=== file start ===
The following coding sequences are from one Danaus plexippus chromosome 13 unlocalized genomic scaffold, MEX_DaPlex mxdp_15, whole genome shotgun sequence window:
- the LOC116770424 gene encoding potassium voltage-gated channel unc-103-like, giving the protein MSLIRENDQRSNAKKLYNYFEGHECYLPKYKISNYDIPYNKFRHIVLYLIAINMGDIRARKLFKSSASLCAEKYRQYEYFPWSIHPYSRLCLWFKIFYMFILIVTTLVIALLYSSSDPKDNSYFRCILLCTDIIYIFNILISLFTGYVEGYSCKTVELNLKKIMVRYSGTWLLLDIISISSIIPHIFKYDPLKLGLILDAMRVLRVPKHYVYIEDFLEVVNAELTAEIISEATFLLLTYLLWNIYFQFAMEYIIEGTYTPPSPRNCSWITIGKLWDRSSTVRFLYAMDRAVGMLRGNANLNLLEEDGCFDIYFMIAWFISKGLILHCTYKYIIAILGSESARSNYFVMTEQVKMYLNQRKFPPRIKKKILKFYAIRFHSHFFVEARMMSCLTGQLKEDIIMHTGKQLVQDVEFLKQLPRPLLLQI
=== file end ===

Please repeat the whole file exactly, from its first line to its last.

The following coding sequences are from one Danaus plexippus chromosome 13 unlocalized genomic scaffold, MEX_DaPlex mxdp_15, whole genome shotgun sequence window:
- the LOC116770424 gene encoding potassium voltage-gated channel unc-103-like, giving the protein MSLIRENDQRSNAKKLYNYFEGHECYLPKYKISNYDIPYNKFRHIVLYLIAINMGDIRARKLFKSSASLCAEKYRQYEYFPWSIHPYSRLCLWFKIFYMFILIVTTLVIALLYSSSDPKDNSYFRCILLCTDIIYIFNILISLFTGYVEGYSCKTVELNLKKIMVRYSGTWLLLDIISISSIIPHIFKYDPLKLGLILDAMRVLRVPKHYVYIEDFLEVVNAELTAEIISEATFLLLTYLLWNIYFQFAMEYIIEGTYTPPSPRNCSWITIGKLWDRSSTVRFLYAMDRAVGMLRGNANLNLLEEDGCFDIYFMIAWFISKGLILHCTYKYIIAILGSESARSNYFVMTEQVKMYLNQRKFPPRIKKKILKFYAIRFHSHFFVEARMMSCLTGQLKEDIIMHTGKQLVQDVEFLKQLPRPLLLQI